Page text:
Usually, the first tooth erupts between 6 to 12 months. Gums are sore, tender, and sometimes irritable until 3. Rubbing sore gums gently with a clean finger, the back of a cold spoon, or a cold, wet cloth helps soothe the gums. Teething rings work well, but avoid teething biscuits—they contain sugar that is not good for baby teeth.
While your baby is teething, it is essential to monitor the teeth for signs of baby bottle decay. Examine the teeth, especially on the inside or tongue, every two weeks for dull spots (whiter than the tooth surface) or lines. When you leave a bottle containing anything other than water left in an infant’s mouth while sleeping can cause decay. Decay happens because sugar in the liquid mixes with bacteria in dental plaque, forming acids that attack the tooth enamel. Each time a child drinks sugar liquids, acids attack the teeth for about 20 minutes. When awake, saliva carries away the liquid. During sleep, the saliva flow significantly decreases, and liquids pool around the child’s teeth for long periods, covering the teeth in acids.
Infant’s New Teeth
The primary, or “baby,” teeth are crucial in dental development. Without them, a child cannot chew food properly and has difficulty speaking clearly. Primary teeth are vital to the growth of the jaws and for guiding the permanent (secondary) teeth into place when they replace the primary teeth around age 6.
Since primary teeth guide the permanent teeth into place, infants with missing primary teeth or infants who prematurely lose primary teeth may require a space maintainer, a device used to open the natural space. Without a maintainer, the teeth can tilt toward the area and cause permanent teeth to come in crooked. It would help if you always mentioned missing teeth to your family dentist. The way your child cares for their primary teeth plays a critical role in how they treat permanent teeth. Children and adults are equally susceptible to plaque and gum problems—hence, the need for regular care and dental check-ups.
A Child’s First Dental Visit
You should schedule your child’s first dental visit around their first birthday. The most important part of the visit is getting to know and becoming comfortable with a doctor and his staff. A pleasant, relaxing first visit builds trust and helps put the child at ease during future dental visits. If possible, allow the child to sit on a parent’s lap in the exam room. Children should be encouraged to discuss any fears or anxiety they feel.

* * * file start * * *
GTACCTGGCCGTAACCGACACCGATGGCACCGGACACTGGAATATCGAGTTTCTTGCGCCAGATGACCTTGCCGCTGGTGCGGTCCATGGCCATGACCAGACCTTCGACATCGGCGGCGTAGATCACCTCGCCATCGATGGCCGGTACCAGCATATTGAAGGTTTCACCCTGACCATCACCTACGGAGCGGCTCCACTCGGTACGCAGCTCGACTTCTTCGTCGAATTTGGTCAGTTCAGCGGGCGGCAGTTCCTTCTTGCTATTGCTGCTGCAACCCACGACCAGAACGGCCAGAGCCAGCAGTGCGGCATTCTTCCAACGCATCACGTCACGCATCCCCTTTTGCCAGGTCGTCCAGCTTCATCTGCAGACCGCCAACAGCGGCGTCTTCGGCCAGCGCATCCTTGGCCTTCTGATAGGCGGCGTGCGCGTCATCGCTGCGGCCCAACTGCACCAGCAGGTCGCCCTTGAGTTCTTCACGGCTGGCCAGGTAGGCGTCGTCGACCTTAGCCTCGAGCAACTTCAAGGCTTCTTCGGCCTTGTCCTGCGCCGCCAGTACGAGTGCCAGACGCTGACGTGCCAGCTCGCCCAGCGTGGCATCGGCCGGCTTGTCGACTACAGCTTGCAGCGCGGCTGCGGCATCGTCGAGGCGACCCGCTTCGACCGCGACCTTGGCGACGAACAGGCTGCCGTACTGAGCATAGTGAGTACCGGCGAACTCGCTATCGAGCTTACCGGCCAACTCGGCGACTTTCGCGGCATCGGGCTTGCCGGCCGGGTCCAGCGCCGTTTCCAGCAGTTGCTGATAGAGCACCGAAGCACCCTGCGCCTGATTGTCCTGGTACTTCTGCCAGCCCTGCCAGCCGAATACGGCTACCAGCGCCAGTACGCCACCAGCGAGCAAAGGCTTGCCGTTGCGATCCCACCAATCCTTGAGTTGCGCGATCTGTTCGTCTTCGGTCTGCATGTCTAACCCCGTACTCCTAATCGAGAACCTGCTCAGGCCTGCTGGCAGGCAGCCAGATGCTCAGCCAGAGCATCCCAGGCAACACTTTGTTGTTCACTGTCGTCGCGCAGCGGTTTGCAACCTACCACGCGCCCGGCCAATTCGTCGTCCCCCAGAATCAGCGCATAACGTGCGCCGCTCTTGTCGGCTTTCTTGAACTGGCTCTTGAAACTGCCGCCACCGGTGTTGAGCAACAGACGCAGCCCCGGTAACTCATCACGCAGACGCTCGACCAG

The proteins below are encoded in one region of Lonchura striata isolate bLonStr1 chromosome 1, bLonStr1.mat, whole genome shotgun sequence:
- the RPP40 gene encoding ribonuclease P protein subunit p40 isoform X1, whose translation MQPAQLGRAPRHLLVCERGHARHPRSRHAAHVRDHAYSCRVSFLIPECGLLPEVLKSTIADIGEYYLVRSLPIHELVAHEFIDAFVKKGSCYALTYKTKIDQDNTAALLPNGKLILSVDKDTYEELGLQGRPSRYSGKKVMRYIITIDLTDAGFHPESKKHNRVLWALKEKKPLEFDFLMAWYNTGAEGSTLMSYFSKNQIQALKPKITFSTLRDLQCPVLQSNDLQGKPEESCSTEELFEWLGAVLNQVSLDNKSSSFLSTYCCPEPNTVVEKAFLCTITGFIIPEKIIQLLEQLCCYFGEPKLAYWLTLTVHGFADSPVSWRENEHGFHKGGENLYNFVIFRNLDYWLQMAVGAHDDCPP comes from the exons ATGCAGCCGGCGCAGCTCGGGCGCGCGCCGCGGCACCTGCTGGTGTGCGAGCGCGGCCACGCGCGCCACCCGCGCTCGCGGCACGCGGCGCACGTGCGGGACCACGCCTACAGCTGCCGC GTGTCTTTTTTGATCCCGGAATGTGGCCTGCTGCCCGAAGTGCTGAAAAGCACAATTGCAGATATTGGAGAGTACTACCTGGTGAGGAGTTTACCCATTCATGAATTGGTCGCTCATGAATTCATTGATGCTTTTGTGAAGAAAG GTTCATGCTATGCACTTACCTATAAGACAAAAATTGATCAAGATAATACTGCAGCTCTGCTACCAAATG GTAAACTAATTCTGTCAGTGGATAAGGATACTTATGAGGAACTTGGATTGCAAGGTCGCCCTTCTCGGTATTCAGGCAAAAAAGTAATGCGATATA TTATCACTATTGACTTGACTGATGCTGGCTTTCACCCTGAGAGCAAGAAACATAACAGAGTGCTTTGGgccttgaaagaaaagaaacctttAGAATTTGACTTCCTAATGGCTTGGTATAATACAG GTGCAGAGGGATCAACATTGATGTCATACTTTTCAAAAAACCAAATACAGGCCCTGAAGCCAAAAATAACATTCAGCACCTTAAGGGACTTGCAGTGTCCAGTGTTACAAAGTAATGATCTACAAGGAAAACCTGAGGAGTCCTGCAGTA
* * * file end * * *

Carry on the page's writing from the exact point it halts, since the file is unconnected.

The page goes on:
Why Primary Teeth Are Important
Primary teeth are essential for several reasons. Foremost, good teeth allow a child to eat and maintain good nutrition. Healthy teeth allow for clear pronunciation and speech habits. The self-image that healthy teeth give a child is immeasurable. Primary teeth also guide the eruption of the permanent teeth.
Good Diet and Healthy Teeth
The teeth, bones, and soft tissue of the mouth require a healthy, well-balanced diet. A variety of foods from the five food groups helps minimize (and avoid) cavities and other dental problems. Most snacks that children eat cause cavities, so children should only receive healthy foods like vegetables, low-fat yogurt, and cheeses, which promote strong teeth.
Infant Tooth Eruption
A child’s teeth start forming before birth. As early as four months of age, the primary or “baby” teeth push through the gums—the lower central incisors are first, then the upper central incisors. The remainder of the 20 primary teeth typically erupt by age 3, but the place and order vary.
Permanent teeth begin eruption around age 6, starting with the first molars and lower central incisors. This process continues until around age 21. Adults have 28 secondary (permanent) teeth—32 including the third molars (wisdom teeth).
Preventing Baby Bottle Tooth Decay
Tooth decay in infants can be minimized or prevented by not allowing sleeping infants to breast or bottle-feed. Infants that need a bottle to fall asleep comfortably should be given a water-filled bottle or a pacifier. Our office is dedicated to fighting baby bottle tooth decay. Let us know if you notice any signs of decay or anything unusual in your child’s mouth.